The good folks of Virginia are moving forward with legislation that would allow students who are homeschooled to play for sports teams belonging to their local schools.
Taking their cue from a Florida law known as the “Tim Tebow Law,” Virginia legislators are hoping to give homeschooled kids the same opportunity that gave Denver Broncos quarterback Tim Tebow a chance to play for local and private schools en route to the University of Florida and, eventually, NFL. The law that granted Tebow permission to follow that path in Florida was passed back in 1996.
Currently, as noted by the Washington Post, there are three bills in the Virginia legislature that are modeled after that specific Florida law. Even though legislation similar to this has failed in years past, Republican control in the Virginia governorship, general assembly and senate has given it new life.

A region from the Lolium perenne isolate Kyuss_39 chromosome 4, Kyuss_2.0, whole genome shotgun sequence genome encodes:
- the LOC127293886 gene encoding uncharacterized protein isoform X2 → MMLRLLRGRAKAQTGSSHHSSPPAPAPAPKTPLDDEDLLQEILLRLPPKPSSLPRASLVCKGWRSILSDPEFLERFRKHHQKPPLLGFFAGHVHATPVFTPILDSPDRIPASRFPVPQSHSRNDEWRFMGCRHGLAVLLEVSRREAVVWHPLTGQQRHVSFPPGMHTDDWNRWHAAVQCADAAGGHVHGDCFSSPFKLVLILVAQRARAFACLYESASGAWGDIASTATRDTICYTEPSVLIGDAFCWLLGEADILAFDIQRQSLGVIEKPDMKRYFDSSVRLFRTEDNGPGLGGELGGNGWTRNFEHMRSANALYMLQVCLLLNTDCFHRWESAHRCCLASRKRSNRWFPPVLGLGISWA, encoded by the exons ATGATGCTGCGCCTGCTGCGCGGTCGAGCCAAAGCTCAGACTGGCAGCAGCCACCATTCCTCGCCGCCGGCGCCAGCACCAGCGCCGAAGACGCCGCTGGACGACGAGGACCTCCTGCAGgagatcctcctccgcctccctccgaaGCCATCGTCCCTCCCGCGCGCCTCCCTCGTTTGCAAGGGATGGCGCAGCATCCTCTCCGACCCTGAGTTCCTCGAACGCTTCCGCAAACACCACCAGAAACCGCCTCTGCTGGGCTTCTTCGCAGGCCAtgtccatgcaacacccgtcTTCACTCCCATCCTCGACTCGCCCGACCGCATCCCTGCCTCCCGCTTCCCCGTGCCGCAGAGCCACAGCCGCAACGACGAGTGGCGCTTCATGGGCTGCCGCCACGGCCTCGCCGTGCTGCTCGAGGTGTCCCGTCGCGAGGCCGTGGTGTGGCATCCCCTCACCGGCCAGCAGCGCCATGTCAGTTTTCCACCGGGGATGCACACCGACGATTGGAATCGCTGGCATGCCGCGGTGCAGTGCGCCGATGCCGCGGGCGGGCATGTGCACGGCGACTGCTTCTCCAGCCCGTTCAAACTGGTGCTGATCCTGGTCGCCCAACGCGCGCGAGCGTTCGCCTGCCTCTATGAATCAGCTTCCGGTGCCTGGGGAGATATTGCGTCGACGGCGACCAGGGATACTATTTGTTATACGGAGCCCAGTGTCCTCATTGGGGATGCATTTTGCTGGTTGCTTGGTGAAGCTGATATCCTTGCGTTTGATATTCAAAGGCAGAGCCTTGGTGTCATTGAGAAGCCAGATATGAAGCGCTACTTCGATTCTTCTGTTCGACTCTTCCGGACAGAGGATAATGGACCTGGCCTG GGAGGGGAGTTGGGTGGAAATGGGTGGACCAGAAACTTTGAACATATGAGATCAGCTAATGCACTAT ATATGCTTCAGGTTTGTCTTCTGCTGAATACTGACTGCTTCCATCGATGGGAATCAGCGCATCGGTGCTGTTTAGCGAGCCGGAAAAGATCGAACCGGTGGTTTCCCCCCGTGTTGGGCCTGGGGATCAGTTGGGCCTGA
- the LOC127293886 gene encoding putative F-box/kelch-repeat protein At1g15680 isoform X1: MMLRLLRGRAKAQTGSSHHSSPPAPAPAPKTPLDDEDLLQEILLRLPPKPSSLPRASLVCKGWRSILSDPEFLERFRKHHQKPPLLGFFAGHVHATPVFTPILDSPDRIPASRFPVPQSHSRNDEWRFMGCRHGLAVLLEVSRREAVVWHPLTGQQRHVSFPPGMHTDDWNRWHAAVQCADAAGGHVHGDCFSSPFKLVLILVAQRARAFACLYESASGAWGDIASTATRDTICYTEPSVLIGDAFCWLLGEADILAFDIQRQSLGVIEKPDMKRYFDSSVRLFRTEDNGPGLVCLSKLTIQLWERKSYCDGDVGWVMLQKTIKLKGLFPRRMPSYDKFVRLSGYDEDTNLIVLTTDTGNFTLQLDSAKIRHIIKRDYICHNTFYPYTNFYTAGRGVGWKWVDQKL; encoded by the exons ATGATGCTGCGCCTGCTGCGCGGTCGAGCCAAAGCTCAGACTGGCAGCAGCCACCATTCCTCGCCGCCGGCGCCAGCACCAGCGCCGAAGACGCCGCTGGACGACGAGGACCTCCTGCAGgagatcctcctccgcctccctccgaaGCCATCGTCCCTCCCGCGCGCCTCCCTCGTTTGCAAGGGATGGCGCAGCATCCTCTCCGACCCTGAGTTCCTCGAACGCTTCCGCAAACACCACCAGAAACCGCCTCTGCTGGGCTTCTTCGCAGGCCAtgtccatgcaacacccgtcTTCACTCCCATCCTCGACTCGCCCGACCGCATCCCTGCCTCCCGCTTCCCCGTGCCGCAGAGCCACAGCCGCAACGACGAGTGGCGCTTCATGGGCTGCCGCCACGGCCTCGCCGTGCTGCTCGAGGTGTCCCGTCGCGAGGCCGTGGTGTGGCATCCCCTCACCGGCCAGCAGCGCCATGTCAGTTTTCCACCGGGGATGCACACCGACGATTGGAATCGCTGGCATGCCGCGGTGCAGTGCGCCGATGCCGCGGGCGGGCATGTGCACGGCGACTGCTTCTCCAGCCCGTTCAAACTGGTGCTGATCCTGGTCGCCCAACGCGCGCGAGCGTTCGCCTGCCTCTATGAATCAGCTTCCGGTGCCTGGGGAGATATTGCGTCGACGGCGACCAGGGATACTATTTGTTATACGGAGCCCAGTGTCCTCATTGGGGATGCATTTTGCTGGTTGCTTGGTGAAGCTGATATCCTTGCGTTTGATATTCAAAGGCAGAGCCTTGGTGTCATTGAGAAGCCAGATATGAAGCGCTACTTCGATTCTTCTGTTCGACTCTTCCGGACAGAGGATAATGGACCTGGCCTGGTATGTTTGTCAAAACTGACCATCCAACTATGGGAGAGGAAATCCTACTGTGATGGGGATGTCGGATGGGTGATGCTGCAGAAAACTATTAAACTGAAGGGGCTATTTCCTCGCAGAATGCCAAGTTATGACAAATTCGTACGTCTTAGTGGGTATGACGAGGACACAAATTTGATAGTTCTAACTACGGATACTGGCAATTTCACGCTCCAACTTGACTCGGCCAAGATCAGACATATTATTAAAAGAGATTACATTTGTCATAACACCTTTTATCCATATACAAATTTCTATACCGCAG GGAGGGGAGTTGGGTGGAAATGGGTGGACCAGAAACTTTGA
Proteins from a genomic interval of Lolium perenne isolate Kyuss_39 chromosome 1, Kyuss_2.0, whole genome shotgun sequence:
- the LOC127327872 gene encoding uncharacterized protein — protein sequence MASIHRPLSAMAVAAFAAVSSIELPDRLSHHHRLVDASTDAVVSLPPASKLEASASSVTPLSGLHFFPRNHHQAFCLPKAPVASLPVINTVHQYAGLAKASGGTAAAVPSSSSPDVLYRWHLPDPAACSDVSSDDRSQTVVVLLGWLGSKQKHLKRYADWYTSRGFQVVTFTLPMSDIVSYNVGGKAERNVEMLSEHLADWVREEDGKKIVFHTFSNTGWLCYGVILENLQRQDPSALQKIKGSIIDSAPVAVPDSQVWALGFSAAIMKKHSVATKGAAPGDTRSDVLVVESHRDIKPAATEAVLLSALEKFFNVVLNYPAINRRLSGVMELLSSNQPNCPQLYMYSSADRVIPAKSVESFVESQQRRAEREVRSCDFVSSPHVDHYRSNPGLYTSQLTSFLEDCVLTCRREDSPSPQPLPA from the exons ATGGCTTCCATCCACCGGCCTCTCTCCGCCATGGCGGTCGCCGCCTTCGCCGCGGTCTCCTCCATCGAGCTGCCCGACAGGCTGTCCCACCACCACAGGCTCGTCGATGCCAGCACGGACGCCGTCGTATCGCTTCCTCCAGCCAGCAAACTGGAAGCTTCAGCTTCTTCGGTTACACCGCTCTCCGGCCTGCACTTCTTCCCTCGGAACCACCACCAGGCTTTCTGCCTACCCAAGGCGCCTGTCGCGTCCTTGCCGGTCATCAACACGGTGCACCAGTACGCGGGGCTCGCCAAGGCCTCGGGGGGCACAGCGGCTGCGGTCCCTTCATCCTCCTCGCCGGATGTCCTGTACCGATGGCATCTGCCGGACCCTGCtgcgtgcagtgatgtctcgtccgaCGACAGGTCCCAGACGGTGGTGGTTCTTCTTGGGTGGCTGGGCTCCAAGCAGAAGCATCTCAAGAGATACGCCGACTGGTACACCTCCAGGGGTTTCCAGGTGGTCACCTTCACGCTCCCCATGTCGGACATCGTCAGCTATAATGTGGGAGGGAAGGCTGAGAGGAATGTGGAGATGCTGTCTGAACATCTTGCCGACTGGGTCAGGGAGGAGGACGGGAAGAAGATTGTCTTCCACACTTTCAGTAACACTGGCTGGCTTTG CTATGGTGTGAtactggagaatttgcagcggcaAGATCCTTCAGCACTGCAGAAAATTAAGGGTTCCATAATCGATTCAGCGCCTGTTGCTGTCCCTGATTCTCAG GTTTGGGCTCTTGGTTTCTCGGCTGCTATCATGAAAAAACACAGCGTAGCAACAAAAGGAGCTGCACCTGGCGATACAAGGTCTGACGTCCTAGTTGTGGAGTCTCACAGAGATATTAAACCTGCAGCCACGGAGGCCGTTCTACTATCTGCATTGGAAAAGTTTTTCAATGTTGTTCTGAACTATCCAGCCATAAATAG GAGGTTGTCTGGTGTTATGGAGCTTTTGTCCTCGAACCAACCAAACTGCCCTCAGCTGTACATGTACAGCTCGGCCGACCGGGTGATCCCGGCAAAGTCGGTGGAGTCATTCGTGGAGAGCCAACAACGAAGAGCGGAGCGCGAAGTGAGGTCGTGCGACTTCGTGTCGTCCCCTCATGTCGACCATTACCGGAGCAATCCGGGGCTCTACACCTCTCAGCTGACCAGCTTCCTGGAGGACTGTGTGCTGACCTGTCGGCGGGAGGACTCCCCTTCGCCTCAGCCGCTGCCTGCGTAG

Unsurprisingly, not everyone is behind the "Tim Tebow Law." Per the Post:
The Virginia Association of School Superintendents is opposed, as is the Virginia Education Association, which represents more than 60,000 public school teachers. Another foe is the chairman of the House Education Committee, a Republican from Virginia Beach named Robert Tata, who was a successful high school coach and a University of Virginia athlete who played briefly for the NFL’s Detroit Lions, the Associated Press reported.
Tata opposes allowing homeschooled students to play on local sports teams in part because he worries that coaches will game the system by recruiting top players. Other opponents say that allowing homeschoolers to play for local teams would devastate eligibility and participation requirements and would be unfair to full-time students and teachers.
According to the most recent available home-schooling data (via the U.S. Education Department), approximately 1.5 million American children were home-schooled in 2007.
What do you think: should kids who are homeschooled be permitted to play for their local sports teams at nearby schools?